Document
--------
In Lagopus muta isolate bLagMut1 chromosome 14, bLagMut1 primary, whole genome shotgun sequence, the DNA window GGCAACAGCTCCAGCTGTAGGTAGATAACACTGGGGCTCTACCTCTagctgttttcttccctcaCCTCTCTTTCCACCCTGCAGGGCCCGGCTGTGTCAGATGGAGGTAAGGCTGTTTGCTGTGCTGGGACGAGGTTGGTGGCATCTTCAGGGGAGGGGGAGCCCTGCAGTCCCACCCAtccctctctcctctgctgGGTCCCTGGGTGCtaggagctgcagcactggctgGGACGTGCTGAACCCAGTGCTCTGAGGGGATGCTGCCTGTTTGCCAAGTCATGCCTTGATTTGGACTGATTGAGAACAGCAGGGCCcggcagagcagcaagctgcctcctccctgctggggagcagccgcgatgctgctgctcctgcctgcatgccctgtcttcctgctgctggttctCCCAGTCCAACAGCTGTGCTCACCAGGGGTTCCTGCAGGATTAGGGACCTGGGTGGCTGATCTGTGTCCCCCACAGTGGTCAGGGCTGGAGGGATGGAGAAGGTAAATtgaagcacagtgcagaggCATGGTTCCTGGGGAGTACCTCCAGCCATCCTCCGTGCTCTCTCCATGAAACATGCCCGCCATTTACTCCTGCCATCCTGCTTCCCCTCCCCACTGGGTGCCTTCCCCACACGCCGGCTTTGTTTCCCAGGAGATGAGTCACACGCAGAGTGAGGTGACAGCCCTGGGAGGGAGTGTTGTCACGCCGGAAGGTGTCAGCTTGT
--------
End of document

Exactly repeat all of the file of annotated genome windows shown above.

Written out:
In Lagopus muta isolate bLagMut1 chromosome 14, bLagMut1 primary, whole genome shotgun sequence, the DNA window GGCAACAGCTCCAGCTGTAGGTAGATAACACTGGGGCTCTACCTCTagctgttttcttccctcaCCTCTCTTTCCACCCTGCAGGGCCCGGCTGTGTCAGATGGAGGTAAGGCTGTTTGCTGTGCTGGGACGAGGTTGGTGGCATCTTCAGGGGAGGGGGAGCCCTGCAGTCCCACCCAtccctctctcctctgctgGGTCCCTGGGTGCtaggagctgcagcactggctgGGACGTGCTGAACCCAGTGCTCTGAGGGGATGCTGCCTGTTTGCCAAGTCATGCCTTGATTTGGACTGATTGAGAACAGCAGGGCCcggcagagcagcaagctgcctcctccctgctggggagcagccgcgatgctgctgctcctgcctgcatgccctgtcttcctgctgctggttctCCCAGTCCAACAGCTGTGCTCACCAGGGGTTCCTGCAGGATTAGGGACCTGGGTGGCTGATCTGTGTCCCCCACAGTGGTCAGGGCTGGAGGGATGGAGAAGGTAAATtgaagcacagtgcagaggCATGGTTCCTGGGGAGTACCTCCAGCCATCCTCCGTGCTCTCTCCATGAAACATGCCCGCCATTTACTCCTGCCATCCTGCTTCCCCTCCCCACTGGGTGCCTTCCCCACACGCCGGCTTTGTTTCCCAGGAGATGAGTCACACGCAGAGTGAGGTGACAGCCCTGGGAGGGAGTGTTGTCACGCCGGAAGGTGTCAGCTTGT